After a few weeks, I took the car to a local body shop and had all the graphics removed, including the Formula from each door and the 5.0-liter from the sides of the hood bulge. I left only the small screaming chicken decal on the nose between the pop-up headlamps. That summer, the car ran 14.51 seconds at 94 mph in the quarter-mile at Englishtown, basically matching the numbers I had seen in all the car magazines. I still have the time slip. It was quick enough to survive at the Toms River races if I chose my competition carefully. It beat up on SS Monte Carlos easily and it could take 5.0-liter Mustangs with automatics. However, late one night, soon after moving to Redondo Beach, I remember getting spanked by some guy in a turbocharged Renault Fuego. Welcome to California.
Now, with about 65,000 miles, the Formula remains basically stock, but I have made a few small mods over the years. The Grant three-spoke steering wheel was a birthday present from my college girlfriend. That first year, I also installed a K&N filter and a Hurst shifter with a black ball. Once in California, I removed the blocker plate that sealed the hood scoop and have never reinstalled it.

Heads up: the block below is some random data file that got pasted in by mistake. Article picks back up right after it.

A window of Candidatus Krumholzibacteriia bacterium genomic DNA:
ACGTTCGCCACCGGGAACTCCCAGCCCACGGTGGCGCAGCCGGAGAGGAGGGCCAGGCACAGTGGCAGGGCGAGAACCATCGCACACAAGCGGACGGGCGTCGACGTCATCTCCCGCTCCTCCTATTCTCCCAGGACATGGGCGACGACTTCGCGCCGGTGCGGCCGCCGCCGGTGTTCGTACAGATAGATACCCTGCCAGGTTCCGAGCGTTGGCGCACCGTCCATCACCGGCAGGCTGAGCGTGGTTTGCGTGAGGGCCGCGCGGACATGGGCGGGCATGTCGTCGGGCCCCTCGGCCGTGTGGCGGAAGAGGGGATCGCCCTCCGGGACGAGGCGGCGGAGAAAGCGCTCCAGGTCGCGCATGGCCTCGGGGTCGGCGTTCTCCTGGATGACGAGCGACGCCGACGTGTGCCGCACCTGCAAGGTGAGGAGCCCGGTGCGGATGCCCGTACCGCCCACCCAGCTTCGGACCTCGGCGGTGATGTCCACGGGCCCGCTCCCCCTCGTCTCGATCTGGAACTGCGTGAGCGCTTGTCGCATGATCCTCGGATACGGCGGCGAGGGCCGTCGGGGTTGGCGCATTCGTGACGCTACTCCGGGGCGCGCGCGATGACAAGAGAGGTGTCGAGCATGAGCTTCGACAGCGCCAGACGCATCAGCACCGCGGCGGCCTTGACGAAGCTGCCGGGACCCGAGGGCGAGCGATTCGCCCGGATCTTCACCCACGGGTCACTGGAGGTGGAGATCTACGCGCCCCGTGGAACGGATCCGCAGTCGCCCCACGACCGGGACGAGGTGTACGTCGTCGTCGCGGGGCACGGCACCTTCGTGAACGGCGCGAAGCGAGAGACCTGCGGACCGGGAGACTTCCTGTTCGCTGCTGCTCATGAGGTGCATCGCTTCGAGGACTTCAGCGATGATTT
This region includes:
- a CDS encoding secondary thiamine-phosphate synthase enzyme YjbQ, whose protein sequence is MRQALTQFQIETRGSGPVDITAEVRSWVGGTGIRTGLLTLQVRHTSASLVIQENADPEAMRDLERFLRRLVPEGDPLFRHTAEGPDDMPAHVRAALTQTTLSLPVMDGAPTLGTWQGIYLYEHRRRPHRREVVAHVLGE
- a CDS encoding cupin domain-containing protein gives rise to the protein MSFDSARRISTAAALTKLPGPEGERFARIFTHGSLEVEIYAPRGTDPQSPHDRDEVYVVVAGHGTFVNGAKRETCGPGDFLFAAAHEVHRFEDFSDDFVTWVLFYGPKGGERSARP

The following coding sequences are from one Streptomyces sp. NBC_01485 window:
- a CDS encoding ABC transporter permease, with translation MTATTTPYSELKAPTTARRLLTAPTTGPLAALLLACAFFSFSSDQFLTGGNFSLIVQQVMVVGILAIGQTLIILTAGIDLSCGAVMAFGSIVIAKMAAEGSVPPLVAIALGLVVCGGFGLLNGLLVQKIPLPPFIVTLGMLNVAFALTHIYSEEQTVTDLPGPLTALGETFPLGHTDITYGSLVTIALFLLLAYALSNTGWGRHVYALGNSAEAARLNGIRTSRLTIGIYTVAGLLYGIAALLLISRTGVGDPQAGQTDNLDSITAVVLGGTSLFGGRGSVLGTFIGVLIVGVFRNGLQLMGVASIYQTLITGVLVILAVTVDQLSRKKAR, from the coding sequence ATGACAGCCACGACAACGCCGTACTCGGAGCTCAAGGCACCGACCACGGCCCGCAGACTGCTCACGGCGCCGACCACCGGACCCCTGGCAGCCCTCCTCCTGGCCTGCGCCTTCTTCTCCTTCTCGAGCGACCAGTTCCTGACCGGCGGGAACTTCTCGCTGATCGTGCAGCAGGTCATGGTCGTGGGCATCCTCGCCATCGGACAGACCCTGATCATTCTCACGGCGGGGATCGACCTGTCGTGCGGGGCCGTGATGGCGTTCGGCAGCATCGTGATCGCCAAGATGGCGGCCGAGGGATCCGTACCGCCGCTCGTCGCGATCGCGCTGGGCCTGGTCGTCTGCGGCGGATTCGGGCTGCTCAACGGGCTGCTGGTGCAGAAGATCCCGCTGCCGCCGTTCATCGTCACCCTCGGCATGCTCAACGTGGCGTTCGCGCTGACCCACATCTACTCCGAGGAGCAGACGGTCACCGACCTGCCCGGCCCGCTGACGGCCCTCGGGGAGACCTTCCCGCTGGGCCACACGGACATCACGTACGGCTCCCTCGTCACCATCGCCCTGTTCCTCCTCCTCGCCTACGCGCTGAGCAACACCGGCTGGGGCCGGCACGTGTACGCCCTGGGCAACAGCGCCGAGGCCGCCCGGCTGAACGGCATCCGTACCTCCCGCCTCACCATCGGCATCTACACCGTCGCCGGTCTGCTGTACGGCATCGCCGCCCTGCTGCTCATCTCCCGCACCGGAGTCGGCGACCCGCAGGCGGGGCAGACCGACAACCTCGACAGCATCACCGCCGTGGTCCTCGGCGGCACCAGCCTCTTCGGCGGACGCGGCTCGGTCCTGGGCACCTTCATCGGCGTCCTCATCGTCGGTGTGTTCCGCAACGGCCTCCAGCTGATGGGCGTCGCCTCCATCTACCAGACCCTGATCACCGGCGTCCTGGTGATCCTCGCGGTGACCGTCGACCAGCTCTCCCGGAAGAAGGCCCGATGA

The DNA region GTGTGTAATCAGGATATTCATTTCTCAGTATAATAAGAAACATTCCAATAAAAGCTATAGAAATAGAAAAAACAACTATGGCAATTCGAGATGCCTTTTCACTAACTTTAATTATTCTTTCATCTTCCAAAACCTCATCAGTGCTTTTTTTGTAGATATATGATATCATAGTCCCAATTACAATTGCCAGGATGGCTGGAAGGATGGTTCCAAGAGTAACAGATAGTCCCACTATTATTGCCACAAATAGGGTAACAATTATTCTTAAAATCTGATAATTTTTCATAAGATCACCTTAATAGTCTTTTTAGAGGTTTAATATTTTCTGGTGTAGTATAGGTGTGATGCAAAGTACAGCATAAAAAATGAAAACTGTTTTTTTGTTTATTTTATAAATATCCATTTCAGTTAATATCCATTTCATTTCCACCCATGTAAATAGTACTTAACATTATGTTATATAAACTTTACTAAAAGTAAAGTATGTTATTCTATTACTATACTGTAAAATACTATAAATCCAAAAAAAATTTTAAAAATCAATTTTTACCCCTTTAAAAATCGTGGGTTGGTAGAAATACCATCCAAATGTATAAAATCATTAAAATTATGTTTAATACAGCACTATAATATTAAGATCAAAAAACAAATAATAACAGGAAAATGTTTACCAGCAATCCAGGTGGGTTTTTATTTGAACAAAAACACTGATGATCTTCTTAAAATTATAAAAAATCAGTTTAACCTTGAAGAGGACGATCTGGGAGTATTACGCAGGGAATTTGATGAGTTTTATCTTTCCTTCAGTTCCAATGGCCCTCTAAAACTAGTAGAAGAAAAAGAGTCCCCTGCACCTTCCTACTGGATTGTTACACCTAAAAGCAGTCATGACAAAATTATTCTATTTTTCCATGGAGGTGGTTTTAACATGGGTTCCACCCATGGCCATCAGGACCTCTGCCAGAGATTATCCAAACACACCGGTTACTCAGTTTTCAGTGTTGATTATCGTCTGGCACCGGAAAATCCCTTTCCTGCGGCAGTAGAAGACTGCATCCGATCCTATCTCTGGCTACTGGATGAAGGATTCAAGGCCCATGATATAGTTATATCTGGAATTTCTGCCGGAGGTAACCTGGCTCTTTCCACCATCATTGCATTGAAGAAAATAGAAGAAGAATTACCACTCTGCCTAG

In 1993, I was the feature editor of Popular Hot Rodding magazine, and the editor wanted to do a story with Hotchkis Performance. We used my car for the photos, installing the company’s first strut tower brace for these cars, along with its rear suspension parts. I also lowered the car with 600-pound front springs and progressive rate springs in the rear. Soon after that, I installed Bilstein shocks and went back to Hotchkis for a set of frame connectors, which the company prototyped on my car. The changes really improved the handling, dialing out much of the chassis flex and understeer.